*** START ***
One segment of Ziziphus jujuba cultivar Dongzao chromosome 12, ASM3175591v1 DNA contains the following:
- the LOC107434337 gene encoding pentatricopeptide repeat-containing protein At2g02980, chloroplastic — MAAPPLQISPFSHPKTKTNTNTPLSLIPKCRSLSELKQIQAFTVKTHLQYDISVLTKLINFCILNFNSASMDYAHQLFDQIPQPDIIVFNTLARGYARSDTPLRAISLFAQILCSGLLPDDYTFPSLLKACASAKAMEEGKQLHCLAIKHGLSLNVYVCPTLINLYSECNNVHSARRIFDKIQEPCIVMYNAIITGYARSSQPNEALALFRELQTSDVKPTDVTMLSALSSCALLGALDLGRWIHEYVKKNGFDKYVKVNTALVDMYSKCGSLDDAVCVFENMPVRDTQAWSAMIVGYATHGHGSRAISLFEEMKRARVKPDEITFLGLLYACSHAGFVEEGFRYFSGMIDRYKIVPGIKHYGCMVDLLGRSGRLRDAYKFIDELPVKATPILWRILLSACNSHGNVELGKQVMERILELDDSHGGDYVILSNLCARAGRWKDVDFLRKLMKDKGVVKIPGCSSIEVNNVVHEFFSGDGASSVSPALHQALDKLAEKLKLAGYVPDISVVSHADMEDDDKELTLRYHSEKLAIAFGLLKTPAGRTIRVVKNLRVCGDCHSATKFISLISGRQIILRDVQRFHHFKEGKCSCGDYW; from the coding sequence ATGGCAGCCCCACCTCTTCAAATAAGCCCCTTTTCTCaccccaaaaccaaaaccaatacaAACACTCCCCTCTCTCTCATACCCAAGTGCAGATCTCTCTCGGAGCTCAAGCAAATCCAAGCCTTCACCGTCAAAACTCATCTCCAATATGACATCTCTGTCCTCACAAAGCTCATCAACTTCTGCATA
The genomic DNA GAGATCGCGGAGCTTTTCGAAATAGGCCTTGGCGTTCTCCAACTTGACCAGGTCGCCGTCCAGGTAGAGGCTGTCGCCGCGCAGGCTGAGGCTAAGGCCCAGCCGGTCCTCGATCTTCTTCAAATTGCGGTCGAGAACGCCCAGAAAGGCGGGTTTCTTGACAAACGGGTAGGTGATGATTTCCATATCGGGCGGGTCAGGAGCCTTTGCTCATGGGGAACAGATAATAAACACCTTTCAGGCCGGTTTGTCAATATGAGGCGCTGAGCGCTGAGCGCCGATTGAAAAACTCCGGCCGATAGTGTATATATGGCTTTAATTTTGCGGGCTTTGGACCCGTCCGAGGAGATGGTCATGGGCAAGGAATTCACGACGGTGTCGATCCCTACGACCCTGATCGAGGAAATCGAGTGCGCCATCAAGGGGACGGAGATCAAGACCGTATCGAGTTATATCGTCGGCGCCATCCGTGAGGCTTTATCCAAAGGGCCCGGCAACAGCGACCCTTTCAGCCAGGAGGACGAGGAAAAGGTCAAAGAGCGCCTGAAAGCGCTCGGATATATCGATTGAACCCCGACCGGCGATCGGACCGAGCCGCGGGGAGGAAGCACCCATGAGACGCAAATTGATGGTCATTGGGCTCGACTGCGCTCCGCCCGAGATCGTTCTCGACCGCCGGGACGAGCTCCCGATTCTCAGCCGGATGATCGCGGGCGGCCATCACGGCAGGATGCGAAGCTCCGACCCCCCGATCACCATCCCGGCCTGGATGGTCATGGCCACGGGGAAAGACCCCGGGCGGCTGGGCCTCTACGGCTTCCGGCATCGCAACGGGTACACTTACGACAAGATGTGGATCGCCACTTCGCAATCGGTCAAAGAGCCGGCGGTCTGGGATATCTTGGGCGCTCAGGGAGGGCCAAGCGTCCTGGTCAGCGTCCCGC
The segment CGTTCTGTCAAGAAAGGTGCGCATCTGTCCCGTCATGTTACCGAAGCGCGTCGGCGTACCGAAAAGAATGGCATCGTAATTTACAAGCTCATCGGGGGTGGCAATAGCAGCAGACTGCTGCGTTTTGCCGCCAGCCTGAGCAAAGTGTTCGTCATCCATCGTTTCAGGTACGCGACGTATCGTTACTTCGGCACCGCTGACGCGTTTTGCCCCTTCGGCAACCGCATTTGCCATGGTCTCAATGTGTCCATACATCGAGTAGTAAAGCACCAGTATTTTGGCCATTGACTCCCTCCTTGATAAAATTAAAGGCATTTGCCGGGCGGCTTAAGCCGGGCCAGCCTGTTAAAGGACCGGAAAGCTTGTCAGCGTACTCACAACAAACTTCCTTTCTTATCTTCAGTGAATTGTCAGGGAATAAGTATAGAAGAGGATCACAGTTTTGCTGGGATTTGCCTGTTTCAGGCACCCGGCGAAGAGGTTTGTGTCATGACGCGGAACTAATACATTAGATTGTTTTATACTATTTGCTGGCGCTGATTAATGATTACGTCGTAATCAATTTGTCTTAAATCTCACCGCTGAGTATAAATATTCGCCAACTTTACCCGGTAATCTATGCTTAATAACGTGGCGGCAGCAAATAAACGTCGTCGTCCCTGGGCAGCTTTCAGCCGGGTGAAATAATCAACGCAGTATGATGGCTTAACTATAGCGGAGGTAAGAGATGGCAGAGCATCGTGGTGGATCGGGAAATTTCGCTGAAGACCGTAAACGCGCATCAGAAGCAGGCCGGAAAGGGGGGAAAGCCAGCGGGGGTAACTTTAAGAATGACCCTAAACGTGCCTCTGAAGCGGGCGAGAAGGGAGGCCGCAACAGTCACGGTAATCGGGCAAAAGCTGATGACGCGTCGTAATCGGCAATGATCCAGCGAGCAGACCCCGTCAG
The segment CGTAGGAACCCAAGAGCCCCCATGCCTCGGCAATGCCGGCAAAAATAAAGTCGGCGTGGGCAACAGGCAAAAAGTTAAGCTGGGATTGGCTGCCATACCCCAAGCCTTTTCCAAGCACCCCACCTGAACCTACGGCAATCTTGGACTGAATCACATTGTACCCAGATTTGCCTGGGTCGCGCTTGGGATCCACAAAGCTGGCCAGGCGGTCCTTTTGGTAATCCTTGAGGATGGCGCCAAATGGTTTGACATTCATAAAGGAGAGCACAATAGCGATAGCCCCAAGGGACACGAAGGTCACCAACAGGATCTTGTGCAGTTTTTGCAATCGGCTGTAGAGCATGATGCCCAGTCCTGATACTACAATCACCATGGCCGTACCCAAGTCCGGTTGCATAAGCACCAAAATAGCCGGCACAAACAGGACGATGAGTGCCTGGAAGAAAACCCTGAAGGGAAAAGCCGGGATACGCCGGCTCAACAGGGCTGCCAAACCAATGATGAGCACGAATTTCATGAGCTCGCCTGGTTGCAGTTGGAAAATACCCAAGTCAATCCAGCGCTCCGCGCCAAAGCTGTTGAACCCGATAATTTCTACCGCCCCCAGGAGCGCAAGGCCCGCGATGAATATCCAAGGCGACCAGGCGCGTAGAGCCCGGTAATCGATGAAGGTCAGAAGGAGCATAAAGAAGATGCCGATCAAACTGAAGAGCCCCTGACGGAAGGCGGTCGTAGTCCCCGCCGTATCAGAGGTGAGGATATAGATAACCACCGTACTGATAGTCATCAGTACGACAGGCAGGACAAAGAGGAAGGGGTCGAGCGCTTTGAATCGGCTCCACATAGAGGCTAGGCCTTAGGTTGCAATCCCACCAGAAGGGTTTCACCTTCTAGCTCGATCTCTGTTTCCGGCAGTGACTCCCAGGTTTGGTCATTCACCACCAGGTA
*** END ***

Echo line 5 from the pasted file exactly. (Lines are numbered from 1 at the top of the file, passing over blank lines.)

The segment CGTAGGAACCCAAGAGCCCCCATGCCTCGGCAATGCCGGCAAAAATAAAGTCGGCGTGGGCAACAGGCAAAAAGTTAAGCTGGGATTGGCTGCCATACCCCAAGCCTTTTCCAAGCACCCCACCTGAACCTACGGCAATCTTGGACTGAATCACATTGTACCCAGATTTGCCTGGGTCGCGCTTGGGATCCACAAAGCTGGCCAGGCGGTCCTTTTGGTAATCCTTGAGGATGGCGCCAAATGGTTTGACATTCATAAAGGAGAGCACAATAGCGATAGCCCCAAGGGACACGAAGGTCACCAACAGGATCTTGTGCAGTTTTTGCAATCGGCTGTAGAGCATGATGCCCAGTCCTGATACTACAATCACCATGGCCGTACCCAAGTCCGGTTGCATAAGCACCAAAATAGCCGGCACAAACAGGACGATGAGTGCCTGGAAGAAAACCCTGAAGGGAAAAGCCGGGATACGCCGGCTCAACAGGGCTGCCAAACCAATGATGAGCACGAATTTCATGAGCTCGCCTGGTTGCAGTTGGAAAATACCCAAGTCAATCCAGCGCTCCGCGCCAAAGCTGTTGAACCCGATAATTTCTACCGCCCCCAGGAGCGCAAGGCCCGCGATGAATATCCAAGGCGACCAGGCGCGTAGAGCCCGGTAATCGATGAAGGTCAGAAGGAGCATAAAGAAGATGCCGATCAAACTGAAGAGCCCCTGACGGAAGGCGGTCGTAGTCCCCGCCGTATCAGAGGTGAGGATATAGATAACCACCGTACTGATAGTCATCAGTACGACAGGCAGGACAAAGAGGAAGGGGTCGAGCGCTTTGAATCGGCTCCACATAGAGGCTAGGCCTTAGGTTGCAATCCCACCAGAAGGGTTTCACCTTCTAGCTCGATCTCTGTTTCCGGCAGTGACTCCCAGGTTTGGTCATTCACCACCAGGTA